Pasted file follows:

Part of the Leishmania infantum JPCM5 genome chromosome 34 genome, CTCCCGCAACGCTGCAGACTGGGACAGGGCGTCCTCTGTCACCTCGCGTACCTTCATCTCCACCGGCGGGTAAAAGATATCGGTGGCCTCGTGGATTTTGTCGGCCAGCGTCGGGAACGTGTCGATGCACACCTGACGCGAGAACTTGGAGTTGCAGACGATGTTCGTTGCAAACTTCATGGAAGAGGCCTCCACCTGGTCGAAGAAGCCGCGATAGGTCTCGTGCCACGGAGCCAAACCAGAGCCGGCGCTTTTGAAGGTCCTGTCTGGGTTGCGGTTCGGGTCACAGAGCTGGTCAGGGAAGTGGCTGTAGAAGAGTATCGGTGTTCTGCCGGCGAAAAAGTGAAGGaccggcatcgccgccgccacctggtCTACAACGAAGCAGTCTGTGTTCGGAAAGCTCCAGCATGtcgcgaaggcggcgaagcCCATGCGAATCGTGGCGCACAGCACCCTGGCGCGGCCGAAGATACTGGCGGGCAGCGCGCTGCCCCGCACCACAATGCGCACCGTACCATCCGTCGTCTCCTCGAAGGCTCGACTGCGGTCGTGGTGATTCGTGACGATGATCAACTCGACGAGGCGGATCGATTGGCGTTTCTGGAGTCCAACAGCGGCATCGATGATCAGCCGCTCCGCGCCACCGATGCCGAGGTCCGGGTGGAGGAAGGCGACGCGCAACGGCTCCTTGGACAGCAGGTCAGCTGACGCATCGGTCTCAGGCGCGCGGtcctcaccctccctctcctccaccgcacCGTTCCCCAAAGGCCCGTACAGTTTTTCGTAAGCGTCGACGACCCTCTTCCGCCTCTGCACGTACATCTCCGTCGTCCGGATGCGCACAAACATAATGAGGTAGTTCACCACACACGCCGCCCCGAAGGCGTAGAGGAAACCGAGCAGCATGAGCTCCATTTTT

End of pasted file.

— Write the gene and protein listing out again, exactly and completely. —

Part of the Leishmania infantum JPCM5 genome chromosome 34 genome, CTCCCGCAACGCTGCAGACTGGGACAGGGCGTCCTCTGTCACCTCGCGTACCTTCATCTCCACCGGCGGGTAAAAGATATCGGTGGCCTCGTGGATTTTGTCGGCCAGCGTCGGGAACGTGTCGATGCACACCTGACGCGAGAACTTGGAGTTGCAGACGATGTTCGTTGCAAACTTCATGGAAGAGGCCTCCACCTGGTCGAAGAAGCCGCGATAGGTCTCGTGCCACGGAGCCAAACCAGAGCCGGCGCTTTTGAAGGTCCTGTCTGGGTTGCGGTTCGGGTCACAGAGCTGGTCAGGGAAGTGGCTGTAGAAGAGTATCGGTGTTCTGCCGGCGAAAAAGTGAAGGaccggcatcgccgccgccacctggtCTACAACGAAGCAGTCTGTGTTCGGAAAGCTCCAGCATGtcgcgaaggcggcgaagcCCATGCGAATCGTGGCGCACAGCACCCTGGCGCGGCCGAAGATACTGGCGGGCAGCGCGCTGCCCCGCACCACAATGCGCACCGTACCATCCGTCGTCTCCTCGAAGGCTCGACTGCGGTCGTGGTGATTCGTGACGATGATCAACTCGACGAGGCGGATCGATTGGCGTTTCTGGAGTCCAACAGCGGCATCGATGATCAGCCGCTCCGCGCCACCGATGCCGAGGTCCGGGTGGAGGAAGGCGACGCGCAACGGCTCCTTGGACAGCAGGTCAGCTGACGCATCGGTCTCAGGCGCGCGGtcctcaccctccctctcctccaccgcacCGTTCCCCAAAGGCCCGTACAGTTTTTCGTAAGCGTCGACGACCCTCTTCCGCCTCTGCACGTACATCTCCGTCGTCCGGATGCGCACAAACATAATGAGGTAGTTCACCACACACGCCGCCCCGAAGGCGTAGAGGAAACCGAGCAGCATGAGCTCCATTTTT